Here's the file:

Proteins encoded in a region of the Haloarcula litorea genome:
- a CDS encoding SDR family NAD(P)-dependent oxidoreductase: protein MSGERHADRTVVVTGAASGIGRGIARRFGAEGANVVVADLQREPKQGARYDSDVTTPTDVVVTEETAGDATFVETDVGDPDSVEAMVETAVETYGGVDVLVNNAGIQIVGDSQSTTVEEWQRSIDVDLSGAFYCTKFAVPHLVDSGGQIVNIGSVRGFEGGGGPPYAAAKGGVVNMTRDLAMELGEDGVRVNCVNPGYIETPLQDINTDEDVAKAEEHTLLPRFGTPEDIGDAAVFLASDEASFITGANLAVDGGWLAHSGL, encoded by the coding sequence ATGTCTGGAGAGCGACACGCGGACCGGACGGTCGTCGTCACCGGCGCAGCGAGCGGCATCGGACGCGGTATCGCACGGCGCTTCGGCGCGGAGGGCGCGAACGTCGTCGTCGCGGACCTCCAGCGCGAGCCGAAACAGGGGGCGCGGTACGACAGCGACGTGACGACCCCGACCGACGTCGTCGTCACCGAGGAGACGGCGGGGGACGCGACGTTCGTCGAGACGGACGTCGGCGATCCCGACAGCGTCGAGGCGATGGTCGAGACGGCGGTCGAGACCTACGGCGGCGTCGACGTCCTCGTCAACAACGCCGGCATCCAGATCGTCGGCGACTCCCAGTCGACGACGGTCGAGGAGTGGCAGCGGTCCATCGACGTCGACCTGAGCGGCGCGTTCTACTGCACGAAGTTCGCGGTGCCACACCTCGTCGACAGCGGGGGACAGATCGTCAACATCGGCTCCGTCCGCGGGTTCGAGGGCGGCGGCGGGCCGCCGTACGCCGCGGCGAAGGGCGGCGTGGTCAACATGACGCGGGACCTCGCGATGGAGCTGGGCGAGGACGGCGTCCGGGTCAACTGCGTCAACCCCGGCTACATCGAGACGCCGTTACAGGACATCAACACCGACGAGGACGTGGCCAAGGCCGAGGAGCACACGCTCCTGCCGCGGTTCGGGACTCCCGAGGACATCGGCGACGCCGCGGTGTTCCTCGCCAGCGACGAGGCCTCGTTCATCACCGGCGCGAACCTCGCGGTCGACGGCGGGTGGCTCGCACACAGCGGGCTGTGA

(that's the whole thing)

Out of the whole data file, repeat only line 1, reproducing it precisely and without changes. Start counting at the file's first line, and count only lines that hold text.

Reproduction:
Proteins encoded in a region of the Haloarcula litorea genome: